Aurélien Buffat is Junior Lecturer at the Department of Political Science, University of Lausanne, where he teaches policy analysis. Focused on policy implementation and street-level bureaucracy, he has published articles in Public Management Review and the International Review of Administrative Sciences. With Peter Hupe he has been co-chairing several panels and workshops, thus building up an international network of scholars dedicated to the study of contemporary street-level bureaucracy.

Part One: Introduction;

Introduction: defining and understanding street-level bureaucracy ~ Peter Hupe, Michael Hill and Aurélien Buffat;

The inside story: street-level research in the US and beyond ~ Evelyn Z. Brodkin;

Part Two: Delivering services and benefits: street-level bureaucracy and the welfare state;

Discretionary payments in social assistance ~ Carol Walker;

Street-level bureaucracy and professionalism in health services ~ Stephen Harrison;

When and why discretion is weak or strong: the case of taxing officers in a Public Unemployment Fund ~ Aurélien Buffat;

Part Three: Agents of the state: street-level bureaucracy and law enforcement;

Law enforcement and policy alienation: coping by labour inspectors and federal police officers ~ Kim Loyens;

Law enforcement behaviour of regulatory inspectors ~ Vibeke Lehmann Nielsen;

Street-level bureaucrats and regulatory deterrence ~ Søren C. Winter and Peter J. May;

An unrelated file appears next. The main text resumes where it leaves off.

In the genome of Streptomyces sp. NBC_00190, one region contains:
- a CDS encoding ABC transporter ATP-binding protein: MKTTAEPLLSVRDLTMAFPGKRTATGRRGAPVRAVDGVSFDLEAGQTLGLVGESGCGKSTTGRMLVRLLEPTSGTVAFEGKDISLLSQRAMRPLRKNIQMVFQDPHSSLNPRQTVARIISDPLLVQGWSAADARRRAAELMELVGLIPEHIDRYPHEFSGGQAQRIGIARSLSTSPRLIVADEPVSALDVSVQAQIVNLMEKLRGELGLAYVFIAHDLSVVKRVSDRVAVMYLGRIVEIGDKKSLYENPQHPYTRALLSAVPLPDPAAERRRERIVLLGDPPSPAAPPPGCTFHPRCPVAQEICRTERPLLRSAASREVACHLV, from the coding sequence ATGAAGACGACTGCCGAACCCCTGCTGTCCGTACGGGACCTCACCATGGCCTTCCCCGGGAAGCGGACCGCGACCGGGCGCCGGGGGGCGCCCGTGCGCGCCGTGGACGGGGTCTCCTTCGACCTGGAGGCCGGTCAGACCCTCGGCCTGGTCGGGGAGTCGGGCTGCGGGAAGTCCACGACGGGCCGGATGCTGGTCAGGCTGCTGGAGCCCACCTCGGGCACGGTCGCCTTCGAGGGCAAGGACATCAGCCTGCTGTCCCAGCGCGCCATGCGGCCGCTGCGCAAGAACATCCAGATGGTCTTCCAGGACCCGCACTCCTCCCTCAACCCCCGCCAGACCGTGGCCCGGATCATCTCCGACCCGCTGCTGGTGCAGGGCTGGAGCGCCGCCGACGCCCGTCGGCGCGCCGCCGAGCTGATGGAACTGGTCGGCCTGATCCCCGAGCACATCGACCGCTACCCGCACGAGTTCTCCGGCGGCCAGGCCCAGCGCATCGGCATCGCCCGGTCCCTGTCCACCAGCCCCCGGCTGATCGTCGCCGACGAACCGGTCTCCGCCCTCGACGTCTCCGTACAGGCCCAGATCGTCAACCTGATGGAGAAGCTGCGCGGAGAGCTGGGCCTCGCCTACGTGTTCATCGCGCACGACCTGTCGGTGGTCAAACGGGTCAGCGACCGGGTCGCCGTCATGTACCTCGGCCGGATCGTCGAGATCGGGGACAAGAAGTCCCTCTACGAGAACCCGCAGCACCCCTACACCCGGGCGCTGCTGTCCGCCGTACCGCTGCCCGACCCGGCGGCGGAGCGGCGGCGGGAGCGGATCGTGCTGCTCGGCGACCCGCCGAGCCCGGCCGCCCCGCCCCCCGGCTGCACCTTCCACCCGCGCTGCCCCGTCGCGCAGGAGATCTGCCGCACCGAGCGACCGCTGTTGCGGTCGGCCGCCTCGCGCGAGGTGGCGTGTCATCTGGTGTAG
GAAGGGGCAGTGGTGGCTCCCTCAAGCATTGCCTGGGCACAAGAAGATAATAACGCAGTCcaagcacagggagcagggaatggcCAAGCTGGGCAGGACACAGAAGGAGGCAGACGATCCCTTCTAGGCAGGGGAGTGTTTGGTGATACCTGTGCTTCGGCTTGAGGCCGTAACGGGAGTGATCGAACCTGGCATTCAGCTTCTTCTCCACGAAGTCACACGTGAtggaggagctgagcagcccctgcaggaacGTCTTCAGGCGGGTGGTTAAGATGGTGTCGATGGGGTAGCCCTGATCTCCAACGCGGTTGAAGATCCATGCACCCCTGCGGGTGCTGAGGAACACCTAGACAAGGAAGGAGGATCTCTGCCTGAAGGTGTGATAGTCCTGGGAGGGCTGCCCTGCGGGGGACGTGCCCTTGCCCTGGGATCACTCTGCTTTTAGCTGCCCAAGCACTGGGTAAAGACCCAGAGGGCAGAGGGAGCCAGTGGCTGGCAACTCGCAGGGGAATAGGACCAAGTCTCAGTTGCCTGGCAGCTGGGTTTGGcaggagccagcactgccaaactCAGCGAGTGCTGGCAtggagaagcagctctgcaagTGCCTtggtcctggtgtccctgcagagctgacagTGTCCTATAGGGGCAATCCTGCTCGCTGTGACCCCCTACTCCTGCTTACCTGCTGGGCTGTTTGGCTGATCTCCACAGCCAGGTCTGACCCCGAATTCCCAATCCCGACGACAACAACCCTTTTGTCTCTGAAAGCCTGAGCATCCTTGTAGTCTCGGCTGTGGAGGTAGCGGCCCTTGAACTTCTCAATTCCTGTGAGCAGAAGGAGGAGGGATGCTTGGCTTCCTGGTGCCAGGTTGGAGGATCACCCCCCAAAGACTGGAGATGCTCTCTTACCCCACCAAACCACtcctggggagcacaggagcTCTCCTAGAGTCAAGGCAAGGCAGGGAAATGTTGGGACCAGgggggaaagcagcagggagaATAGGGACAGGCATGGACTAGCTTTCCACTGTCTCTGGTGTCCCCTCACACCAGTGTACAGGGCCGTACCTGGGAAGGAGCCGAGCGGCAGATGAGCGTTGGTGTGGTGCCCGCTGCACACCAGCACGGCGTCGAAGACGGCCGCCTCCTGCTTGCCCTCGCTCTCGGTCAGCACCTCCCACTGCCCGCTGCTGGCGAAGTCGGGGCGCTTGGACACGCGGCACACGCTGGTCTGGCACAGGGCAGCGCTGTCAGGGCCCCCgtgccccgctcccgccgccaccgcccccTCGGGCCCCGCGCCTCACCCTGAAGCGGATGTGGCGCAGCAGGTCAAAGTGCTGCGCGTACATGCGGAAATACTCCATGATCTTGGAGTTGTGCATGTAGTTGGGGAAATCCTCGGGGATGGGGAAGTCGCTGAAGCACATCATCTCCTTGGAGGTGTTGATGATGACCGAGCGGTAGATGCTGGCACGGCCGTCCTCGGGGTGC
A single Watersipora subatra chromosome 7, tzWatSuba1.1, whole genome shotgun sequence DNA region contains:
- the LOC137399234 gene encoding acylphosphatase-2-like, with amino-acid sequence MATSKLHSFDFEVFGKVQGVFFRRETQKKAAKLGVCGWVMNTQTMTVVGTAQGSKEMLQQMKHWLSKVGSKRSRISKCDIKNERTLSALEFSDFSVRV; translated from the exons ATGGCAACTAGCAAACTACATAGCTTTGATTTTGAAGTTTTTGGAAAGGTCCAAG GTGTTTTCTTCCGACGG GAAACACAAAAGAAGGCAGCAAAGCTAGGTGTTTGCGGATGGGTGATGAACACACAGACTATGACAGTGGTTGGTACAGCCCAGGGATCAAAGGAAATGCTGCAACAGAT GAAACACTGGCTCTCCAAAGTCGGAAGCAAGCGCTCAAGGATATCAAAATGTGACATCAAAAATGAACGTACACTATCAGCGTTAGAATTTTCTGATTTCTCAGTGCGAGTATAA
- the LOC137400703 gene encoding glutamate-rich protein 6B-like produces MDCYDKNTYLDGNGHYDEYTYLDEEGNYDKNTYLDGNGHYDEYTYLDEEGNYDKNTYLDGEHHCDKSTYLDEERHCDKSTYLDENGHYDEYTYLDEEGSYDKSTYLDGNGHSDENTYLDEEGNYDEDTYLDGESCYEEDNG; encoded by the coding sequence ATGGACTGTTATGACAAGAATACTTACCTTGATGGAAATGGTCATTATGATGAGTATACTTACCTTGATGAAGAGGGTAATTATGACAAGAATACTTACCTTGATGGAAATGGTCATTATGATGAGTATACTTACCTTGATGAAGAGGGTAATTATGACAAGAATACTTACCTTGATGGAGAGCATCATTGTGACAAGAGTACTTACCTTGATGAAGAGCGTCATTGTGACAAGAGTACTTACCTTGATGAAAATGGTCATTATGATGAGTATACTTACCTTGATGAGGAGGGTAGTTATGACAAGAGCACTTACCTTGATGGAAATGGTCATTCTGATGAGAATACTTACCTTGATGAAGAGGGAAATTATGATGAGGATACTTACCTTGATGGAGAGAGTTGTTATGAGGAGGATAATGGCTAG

Part Four: Embedded in society: street-level bureaucrats as public actors;

Street-level bureaucrats and client interaction in a just world ~ Vicky M. Wilkins and Jeffrey B. Wenger;

‘Playing the rules’: discretion in social and policy context ~ Michael Musheno and Steven Maynard-Moody;

Personalisation and adult social work: recasting professional discretion at the street level? ~ Kathryn Ellis;

Part Five: The management of street-level bureaucrats;

Bureaucratic, market or professional control? A theory on the relation between street-level task characteristics and the feasibility of control mechanisms ~ Duco Bannink, Frédérique Six and Eelco van Wijk;

First-line supervisors as gate-keepers: rule processing by head teachers ~ Peter Hupe and Eva van Kooten;

Service workers on the electronic leash? Street-level bureaucrats in emerging information and communication technology work contexts ~ Tino Schuppan;

Part Six: The promise of professionalism;

Fulfilling the promise of professionalism in street-level practice ~ Paul van der Aa and Rik van Berkel;

Professionals and discretion in street-level bureaucracy ~ Tony Evans;

The moment of the street-level bureaucrats in a public employment service ~ Christopher Osiander and Joss Steinke;

Part Seven: Conclusion;

Conclusion: the present and future study of street-level bureaucracy ~ Peter Hupe, Michael Hill and Aurélien Buffat.